Surprisingly, this meeting made little mention of the quickly cloying Campus Plan or the ANC’s last session, which, it must be noted, Commissioner Ron Lewis called “very inclusive.” The commission will adopt a formal position on the matter at either their February 28 or April 4 meeting, according to their agenda.
So this is how liberty dies, with smug looks from several ANC commissioners
To remedy the scourge of after-hours noise in D.C., Lt. Hedgecock announced a new amendment to the far-reaching “Disorderly Conduct Law” to make “unreasonably loud noises between 10 p.m. and 7 a.m. that are likely to disturb one or more persons in their residencies” an arrestable offense.
“There’s a problem with noise in Georgetown,” he joked, “Anybody agree?”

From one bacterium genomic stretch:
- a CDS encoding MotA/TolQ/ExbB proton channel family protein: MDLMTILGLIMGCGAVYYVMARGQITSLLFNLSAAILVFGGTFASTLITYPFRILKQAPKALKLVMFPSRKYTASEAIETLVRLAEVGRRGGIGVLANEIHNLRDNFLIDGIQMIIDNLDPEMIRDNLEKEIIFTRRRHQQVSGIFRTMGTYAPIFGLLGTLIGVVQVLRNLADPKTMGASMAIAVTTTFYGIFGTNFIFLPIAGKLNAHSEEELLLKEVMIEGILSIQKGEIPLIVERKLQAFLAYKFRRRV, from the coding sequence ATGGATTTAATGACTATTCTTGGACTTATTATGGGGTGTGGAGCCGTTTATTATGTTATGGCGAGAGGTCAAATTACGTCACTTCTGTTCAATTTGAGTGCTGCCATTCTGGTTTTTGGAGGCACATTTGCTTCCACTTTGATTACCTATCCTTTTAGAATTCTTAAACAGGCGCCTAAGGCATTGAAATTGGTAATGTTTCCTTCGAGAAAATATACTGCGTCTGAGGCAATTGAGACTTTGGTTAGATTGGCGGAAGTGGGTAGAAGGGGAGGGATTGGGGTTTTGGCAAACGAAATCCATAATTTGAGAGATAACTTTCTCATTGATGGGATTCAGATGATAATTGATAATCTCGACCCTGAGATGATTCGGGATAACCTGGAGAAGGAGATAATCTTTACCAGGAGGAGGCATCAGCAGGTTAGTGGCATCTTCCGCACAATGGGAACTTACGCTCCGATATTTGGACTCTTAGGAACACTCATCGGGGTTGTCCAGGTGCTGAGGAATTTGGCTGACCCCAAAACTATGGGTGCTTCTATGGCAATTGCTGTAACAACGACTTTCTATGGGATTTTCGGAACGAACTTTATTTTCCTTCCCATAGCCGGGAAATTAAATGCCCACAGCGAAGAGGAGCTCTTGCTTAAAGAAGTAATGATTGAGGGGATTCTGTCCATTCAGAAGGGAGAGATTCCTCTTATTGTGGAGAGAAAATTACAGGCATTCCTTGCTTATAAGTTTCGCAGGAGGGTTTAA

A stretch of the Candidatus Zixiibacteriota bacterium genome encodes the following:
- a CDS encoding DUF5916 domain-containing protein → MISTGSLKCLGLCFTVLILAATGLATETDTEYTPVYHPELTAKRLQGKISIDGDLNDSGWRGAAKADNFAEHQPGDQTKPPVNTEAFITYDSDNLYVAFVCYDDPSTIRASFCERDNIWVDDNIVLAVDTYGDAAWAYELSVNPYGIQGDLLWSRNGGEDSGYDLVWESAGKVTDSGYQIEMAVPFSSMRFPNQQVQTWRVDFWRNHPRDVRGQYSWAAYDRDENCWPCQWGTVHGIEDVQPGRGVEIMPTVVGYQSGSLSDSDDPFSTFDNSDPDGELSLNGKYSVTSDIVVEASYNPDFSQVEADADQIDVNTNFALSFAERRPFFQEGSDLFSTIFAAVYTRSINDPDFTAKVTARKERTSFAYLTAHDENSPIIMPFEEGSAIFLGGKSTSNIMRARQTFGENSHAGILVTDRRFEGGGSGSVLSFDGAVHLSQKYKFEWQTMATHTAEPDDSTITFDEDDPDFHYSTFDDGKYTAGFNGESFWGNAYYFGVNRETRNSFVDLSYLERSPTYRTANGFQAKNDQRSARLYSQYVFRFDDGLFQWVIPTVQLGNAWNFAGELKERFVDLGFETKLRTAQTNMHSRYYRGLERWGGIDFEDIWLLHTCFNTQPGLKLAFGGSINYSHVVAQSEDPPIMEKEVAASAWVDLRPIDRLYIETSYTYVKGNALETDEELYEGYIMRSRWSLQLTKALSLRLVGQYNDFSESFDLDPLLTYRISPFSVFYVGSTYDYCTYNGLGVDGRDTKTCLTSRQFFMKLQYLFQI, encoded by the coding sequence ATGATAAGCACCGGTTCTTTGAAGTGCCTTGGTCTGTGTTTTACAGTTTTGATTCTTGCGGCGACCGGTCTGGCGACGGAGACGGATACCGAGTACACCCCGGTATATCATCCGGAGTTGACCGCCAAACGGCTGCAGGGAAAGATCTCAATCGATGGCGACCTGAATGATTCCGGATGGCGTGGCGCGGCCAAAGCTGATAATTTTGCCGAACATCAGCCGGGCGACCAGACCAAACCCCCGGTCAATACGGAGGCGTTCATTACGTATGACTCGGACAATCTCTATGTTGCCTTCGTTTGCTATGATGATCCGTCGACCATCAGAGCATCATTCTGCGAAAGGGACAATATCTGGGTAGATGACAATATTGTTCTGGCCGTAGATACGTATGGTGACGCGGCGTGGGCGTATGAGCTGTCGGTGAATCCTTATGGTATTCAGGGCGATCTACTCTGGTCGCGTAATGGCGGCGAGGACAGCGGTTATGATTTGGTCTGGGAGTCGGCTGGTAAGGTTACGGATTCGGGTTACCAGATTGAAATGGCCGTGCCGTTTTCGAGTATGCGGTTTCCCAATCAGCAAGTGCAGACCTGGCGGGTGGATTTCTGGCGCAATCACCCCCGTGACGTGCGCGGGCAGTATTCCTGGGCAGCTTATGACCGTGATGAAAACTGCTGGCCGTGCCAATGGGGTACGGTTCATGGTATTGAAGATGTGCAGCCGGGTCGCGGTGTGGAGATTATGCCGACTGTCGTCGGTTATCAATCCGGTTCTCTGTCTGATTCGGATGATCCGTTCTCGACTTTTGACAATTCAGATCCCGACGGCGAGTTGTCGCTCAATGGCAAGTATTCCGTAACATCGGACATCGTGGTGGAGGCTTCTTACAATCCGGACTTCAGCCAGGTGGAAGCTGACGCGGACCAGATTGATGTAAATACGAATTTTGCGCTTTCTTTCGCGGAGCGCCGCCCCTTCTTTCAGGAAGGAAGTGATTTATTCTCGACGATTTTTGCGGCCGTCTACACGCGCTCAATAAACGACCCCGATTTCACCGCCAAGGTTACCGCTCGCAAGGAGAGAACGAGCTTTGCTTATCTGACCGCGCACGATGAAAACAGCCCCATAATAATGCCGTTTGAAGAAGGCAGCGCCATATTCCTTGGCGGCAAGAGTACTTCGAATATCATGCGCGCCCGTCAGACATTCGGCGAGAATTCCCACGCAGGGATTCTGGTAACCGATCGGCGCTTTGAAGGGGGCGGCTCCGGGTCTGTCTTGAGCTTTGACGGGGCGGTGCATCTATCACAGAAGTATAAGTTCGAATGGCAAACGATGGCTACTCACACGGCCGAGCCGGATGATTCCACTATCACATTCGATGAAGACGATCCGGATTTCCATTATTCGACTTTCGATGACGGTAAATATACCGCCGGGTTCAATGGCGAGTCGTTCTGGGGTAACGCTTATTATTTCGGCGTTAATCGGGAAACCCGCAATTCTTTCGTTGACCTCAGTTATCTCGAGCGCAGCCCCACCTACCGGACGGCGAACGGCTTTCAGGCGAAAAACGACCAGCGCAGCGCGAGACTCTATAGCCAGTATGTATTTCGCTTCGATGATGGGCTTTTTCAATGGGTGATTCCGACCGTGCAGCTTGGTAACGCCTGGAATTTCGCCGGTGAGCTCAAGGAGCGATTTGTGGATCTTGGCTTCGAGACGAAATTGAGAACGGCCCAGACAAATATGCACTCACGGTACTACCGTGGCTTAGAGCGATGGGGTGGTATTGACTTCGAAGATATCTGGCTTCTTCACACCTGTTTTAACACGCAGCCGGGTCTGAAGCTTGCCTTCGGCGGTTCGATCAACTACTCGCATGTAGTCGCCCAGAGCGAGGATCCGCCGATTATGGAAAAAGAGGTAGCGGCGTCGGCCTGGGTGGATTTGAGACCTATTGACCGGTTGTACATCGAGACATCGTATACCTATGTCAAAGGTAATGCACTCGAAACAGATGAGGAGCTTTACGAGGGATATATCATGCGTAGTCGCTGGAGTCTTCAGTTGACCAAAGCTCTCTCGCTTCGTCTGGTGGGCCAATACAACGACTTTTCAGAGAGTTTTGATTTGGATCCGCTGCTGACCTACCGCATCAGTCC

He went further to explain the capacity of police officers under this new provision: “If they deem it likely to affect or annoy someone, they can affect an arrest. […] The breach of peace does not have to occur.” The potential punishments include up to 90 days in jail and a $500 fine.
In addition, he commented on the ubiquity of police officers in the Georgetown area, citing an apparently typical comment he receives from non-Georgetown residents: “I don’t see police in my area, but if you go to Georgetown, you see a cop on every corner.”
For this, he thanked the University for providing reimbursable details, and Commissioner Bill Starrells piped in, “citizens associations, too!”
The commission then honored former ANC Commissioner Aaron Golds (COL ’11) for his two year of service. A commendation was read by current Commissioner Jake Sticka (COL ’13).
The rest of the story
The rest of the meeting was fairly trivial. Rose Park may or may not be getting an expanded footpath; Thirds is employing noise reduction tactics; and the meetings attendees had a lively debate about crosswalks in front of Safeway.
Image: Flickr user Chicagos~Finest